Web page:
If you're thinking about your retirement, chances are that you've heard of equity release. This form of borrowing helps you to borrow against the value of your home - its equity - in order to do more of what you want to do.
That might simply be paying off your existing mortgage or other debts, helping out those close to you, or adapting your home to later life.
In this guide, we look at how equity release works in the UK, including the main types and plans
, a step-by-step explanation of how it works in practice, and some frequently asked questions regarding how different aspects of it work.
What are the main types of equity release and how do they work?
There are two key types of equity release available to homeowners. Here's how they work:
Here, a lifetime mortgage is taken out on the property that's your main residence, while you keep full ownership of it. The funds are provided to you via a lump sum or smaller, regular withdrawals following an initial release. When the final borrower dies or goes into care, the house is sold to repay the plan.
This involves selling part or all of your home to the provider. You no longer own part or all of the property, and you'll need to insure and maintain it. In return, you get a lump sum. You can also ring-fence part of the future value of the property - say, for inheritance.
With a lifetime mortgage, there are two ways of receiving the money:
- Lump sum lifetime mortgage - This form of equity release involves borrowing money against the value of your property (equity), and receiving a single, tax-free lump sum from your equity release provider. Interest accrues on the amount borrowed and is repaid when your house is sold.
- Drawdown lifetime mortgage - Also known as drawdown equity release, this involves being paid funds in a single smaller lump sum, with the rest of the money being held in a pot from which you can draw as and when you need it. Interest only accrues on the funds you release, which can reduce the cost of the lifetime mortgage if you don't need to use the money right away.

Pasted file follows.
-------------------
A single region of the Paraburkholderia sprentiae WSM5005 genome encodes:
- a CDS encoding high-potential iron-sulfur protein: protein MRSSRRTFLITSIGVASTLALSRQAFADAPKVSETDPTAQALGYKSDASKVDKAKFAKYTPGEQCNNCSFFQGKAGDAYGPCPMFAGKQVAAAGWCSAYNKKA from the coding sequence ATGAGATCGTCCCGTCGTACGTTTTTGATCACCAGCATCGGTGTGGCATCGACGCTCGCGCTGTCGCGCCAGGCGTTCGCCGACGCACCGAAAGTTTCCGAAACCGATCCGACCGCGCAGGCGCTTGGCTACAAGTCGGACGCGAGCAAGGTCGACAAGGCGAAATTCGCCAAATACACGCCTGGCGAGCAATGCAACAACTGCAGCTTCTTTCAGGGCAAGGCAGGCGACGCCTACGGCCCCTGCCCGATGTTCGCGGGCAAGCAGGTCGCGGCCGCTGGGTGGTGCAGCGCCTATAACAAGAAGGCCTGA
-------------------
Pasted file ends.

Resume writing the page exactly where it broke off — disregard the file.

Step by step, how does equity release work?
Equity release usually works across a three-step process:
1. Advice and application -
You need to get financial advice from an equity release adviser prior to making an application to an equity release provider. That way, you can understand whether it's the right product for you, how much it'll cost
, and whether other options, like downsizing or using savings, might be a better option. Our calculator can give you an idea of cost, too
Once you know that you would like to pursue equity release, get in touch with an equity release adviser and discuss the type of equity release that's right for you.
2. Valuation and offer -
If you choose to proceed, you'll need to fill in an application form.
After that's complete, the provider will perform a valuation on your property, the results of which will inform their offer. They'll send this, as well as the terms of the equity release product, to you and your solicitor.
3. Equity release payment -
Once you've received the offer, you can choose whether to take it.
If you wish to, the equity release provider will send the money to your solicitor, who will give it to you as per the terms of your equity release product: in a lump sum.
Equity release with Key
Unsure whether equity release
is for you, or how it will work according to your specific circumstances? Call our team now
or request a callback
to talk to one of our helpful advisers today.
Equity release will reduce the value of your estate and may affect your entitlement to means-tested benefits. You should think carefully before securing a loan against your home.
Key Equity Release offers lifetime mortgages only, which is a loan secured against your home. Lifetime mortgages are the most popular form of equity release. With a lifetime mortgage there are typically no monthly repayments to make as the loan, plus roll up interest, is repaid when the plan comes to an end.
Our equity release advice relates to our range of Key branded products only, which are all lifetime mortgages and our fixed advice fee of £899 is only payable on completion of a plan.